ED2023 Caro Meets ED2023 Comedy ED2023 Interviews

Chris Grace: As Scarlett Johansson

By | Published on Monday 26 June 2023

Chris Grace is what we here at ThreeWeeks would call a veteran of edfringe, returning each year with US improv troupe Baby Wants Candy, and more recently with the group’s other improv ventures ‘Shamilton’ and ‘Thrones! The Musical’. 

This year, as well as continuing his involvement with the Baby Wants Candy productions, Chris is bringing his own solo comedy show ‘As Scarlett Johansson’ to George Square. 

We last spoke to him – about ‘Voldemort And The Teenage Hogwarts Musical Parody’ – back in 2019, so I thought it was about time for a catch-up…  

CM: So, the title maybe gives us a bit of a clue, but can you tell us a little more about ‘As Scarlett Johansson’, and what to expect from it, in terms of topic and themes?
CG: ‘Chris Grace: As Scarlett Johansson’ is my affectionate biographical homage to a great actor that’s perhaps made some questionable choices, but haven’t we all?

It addresses diversity in casting, identity, but most importantly it tries to completely solve racism in about 55 minutes, which so far has worked a treat!

CM: How would you describe it in terms of… what I am going to call ‘comedic style’?
CG: This is by far the most personal show I’ve ever done, and by that I mean it’s teeming with my authentic views about the world, accompanied by some of the silliest gags and physical comedy I’ve ever attempted.

It’s as if I’ve thrown all my insecurities, vulnerabilities, strengths and talents into a blender and served the resulting cocktail to the audience.

Although that sounds way grosser than my show is. No one has to drink anything in my show, I promise.

CM: What made you want to explore a serious topic through the medium of comedy?
CG: Comedy is my forte. If I tried to write a serious essay about racism and diversity I’d probably end up contradicting myself a dozen times and disproving my own argument. In this show, when that happens, it’s funny as opposed to disqualifying!

CM: I would ask next why you wanted to bring it to Edinburgh, but you are always at the Fringe, aren’t you?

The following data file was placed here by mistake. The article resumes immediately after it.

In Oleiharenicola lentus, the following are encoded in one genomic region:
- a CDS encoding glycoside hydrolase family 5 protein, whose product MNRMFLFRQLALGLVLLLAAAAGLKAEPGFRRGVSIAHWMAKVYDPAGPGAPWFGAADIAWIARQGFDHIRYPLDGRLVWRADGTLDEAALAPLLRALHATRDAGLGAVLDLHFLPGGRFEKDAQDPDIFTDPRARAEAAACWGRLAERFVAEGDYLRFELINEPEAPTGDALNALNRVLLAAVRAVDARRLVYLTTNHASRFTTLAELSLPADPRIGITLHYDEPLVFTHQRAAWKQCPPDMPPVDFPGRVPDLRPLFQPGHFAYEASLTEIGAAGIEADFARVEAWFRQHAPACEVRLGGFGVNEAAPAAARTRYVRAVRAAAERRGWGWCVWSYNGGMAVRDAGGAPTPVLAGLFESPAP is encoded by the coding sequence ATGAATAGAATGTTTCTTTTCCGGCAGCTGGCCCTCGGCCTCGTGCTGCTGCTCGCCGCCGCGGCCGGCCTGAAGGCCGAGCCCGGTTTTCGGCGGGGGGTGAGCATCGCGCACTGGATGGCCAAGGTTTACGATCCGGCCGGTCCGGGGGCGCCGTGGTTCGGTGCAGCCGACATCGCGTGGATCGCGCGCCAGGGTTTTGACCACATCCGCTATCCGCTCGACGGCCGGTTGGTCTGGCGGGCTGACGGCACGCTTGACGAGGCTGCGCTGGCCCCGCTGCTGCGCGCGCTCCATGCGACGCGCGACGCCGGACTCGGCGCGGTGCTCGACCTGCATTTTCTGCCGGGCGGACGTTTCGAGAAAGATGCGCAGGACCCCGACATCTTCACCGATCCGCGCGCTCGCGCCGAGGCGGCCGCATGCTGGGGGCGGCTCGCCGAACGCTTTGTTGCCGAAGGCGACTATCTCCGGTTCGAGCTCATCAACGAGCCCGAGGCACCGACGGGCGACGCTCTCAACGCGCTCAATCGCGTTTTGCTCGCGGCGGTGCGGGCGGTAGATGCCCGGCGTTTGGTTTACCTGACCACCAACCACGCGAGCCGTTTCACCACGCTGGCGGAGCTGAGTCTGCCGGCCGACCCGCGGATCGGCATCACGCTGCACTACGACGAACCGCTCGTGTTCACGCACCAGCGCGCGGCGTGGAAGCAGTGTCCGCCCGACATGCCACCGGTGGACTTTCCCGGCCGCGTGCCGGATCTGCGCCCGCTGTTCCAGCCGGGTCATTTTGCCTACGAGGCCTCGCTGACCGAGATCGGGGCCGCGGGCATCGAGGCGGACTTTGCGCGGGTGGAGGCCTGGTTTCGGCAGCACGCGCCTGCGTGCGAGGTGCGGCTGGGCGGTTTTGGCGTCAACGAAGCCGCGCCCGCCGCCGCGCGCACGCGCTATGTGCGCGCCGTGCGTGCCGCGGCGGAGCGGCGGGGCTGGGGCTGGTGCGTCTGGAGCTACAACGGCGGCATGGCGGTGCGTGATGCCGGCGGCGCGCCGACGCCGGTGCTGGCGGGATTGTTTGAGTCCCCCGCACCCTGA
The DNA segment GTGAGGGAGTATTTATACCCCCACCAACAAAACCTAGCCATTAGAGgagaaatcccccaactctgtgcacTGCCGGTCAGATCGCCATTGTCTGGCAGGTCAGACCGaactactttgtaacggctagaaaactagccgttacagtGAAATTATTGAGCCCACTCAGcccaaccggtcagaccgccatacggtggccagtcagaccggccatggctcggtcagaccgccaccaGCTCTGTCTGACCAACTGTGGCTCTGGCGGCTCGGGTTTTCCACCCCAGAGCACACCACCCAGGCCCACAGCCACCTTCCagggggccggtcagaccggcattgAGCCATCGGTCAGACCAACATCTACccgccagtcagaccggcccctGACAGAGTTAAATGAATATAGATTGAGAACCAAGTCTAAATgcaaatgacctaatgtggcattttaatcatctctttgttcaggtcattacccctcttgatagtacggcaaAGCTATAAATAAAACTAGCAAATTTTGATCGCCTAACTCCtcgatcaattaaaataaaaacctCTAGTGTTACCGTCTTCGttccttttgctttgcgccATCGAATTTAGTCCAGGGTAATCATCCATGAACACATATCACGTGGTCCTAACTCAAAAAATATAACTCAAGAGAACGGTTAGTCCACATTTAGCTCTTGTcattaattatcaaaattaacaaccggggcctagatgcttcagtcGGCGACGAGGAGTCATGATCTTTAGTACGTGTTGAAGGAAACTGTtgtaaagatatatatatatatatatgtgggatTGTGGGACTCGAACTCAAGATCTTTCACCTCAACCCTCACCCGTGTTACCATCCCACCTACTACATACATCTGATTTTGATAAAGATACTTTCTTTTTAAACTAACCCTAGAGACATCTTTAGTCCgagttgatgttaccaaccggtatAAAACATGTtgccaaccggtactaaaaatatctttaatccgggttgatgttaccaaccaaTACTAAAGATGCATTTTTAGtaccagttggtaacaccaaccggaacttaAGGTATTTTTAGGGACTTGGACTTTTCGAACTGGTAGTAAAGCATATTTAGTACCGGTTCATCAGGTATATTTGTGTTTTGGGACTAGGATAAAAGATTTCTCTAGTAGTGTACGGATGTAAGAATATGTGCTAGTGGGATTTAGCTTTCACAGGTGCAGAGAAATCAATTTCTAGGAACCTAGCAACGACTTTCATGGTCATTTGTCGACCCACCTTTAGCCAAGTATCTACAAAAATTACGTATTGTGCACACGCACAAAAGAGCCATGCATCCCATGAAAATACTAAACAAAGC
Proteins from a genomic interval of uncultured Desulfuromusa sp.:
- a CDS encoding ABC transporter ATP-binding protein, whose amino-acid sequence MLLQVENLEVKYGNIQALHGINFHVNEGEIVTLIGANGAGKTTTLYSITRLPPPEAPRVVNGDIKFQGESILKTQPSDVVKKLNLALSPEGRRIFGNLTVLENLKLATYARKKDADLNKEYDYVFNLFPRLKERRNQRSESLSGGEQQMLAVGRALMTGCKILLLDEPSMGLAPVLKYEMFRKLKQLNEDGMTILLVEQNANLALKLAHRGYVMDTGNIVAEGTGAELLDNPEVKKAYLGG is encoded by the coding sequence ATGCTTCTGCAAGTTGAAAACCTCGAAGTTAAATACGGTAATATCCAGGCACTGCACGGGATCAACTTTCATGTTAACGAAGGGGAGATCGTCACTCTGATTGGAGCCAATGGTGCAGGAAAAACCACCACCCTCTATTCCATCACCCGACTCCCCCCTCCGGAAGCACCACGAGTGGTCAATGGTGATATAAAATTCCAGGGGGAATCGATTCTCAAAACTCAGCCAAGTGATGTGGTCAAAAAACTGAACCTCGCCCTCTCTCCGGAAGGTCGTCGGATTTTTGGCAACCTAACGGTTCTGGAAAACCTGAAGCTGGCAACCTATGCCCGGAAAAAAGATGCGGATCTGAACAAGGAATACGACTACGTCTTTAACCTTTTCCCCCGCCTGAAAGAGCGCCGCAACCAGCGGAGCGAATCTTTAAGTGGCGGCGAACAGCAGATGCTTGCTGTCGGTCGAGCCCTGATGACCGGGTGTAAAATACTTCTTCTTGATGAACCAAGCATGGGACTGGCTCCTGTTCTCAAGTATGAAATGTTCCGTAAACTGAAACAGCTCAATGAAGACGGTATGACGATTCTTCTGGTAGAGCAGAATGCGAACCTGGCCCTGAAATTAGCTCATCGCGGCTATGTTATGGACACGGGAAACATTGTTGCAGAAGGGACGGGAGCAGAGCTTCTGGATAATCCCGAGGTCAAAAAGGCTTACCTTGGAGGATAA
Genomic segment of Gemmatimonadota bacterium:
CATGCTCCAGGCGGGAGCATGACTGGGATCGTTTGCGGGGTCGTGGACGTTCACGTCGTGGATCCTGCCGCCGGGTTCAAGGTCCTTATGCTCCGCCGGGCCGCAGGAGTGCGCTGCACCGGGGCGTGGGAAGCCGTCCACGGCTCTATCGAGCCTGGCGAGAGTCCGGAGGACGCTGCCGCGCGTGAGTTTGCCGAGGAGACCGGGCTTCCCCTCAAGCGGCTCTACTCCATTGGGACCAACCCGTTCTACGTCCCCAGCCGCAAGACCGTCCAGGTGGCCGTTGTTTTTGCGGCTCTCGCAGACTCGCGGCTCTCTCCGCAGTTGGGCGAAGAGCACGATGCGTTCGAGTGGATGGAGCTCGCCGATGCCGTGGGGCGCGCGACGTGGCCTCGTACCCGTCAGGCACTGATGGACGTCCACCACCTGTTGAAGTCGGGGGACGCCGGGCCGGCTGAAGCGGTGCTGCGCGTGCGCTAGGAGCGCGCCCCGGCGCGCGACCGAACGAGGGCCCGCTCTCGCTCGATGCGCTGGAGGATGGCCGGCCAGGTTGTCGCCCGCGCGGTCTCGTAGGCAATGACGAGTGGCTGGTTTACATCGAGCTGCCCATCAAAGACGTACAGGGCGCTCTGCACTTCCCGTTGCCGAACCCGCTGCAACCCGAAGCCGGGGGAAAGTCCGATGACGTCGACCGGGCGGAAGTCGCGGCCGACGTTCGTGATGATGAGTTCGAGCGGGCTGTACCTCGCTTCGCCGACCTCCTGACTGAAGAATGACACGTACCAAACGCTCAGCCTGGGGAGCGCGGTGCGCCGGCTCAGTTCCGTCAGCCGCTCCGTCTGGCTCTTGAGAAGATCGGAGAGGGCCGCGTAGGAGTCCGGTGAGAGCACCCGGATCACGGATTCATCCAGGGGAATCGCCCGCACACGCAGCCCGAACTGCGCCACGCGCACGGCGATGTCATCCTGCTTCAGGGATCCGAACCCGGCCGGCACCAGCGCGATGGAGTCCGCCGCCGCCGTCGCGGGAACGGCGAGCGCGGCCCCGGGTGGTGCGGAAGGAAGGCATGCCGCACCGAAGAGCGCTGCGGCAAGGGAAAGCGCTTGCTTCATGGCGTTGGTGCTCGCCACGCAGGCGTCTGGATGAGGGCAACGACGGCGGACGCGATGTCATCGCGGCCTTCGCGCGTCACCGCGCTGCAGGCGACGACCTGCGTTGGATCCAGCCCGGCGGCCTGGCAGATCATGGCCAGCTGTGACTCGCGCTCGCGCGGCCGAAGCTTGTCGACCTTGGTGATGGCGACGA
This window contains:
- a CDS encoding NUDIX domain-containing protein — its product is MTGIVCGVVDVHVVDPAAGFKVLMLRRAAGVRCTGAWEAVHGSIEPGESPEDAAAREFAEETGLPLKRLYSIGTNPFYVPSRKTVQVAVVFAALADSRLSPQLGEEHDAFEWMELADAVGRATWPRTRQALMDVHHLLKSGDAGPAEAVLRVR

CG: Hold on, that makes it sound like I have nowhere better to be than the Fringe. I don’t live in the kitchen at Piemaker.

Put that in the article. I don’t live there. I’m not a sad sad person that lives on meat pies and independent theatre. I need people to know that.

If you go to Piemaker and ask for a bridie, and there’s a bloke working there that looks like me with a fake moustache, it’s definitely not me, it’s you being racist thinking we all look the same.

What do you mean I’m always at the Fringe?! Oh goodness, do people want me to leave Scotland? Does everyone have it in for me?!

CM: How does this show compare to other Fringe shows you have been involved with?
CG: This is 99% me, aided by the incredible production and creative guidance of Al Samuels of Baby Wants Candy and my director and husband Eric Michaud.

It’s my first solo theatre/comedy show, not just at Edinburgh, but ever. So this is the first time I’m really preparing to bear the brunt, blame and reward of a Fringe show mostly on my own.

CM: What makes you keep coming back to Edinburgh for more Festival? What do you love about it? 
CG: When I first came to Fringe, I saw it as a haven where the most important thing to every person and institution in it was ‘live performance’.

Now going into my tenth year, I realise the most important thing is actually ‘alcohol’, but art and creativity are definitely in second place, and that’s still higher than anywhere else in the world. 

I keep coming back because the audiences are some of the best in the world, and the other performers are inspirations that have significantly impacted me as an artist through the years.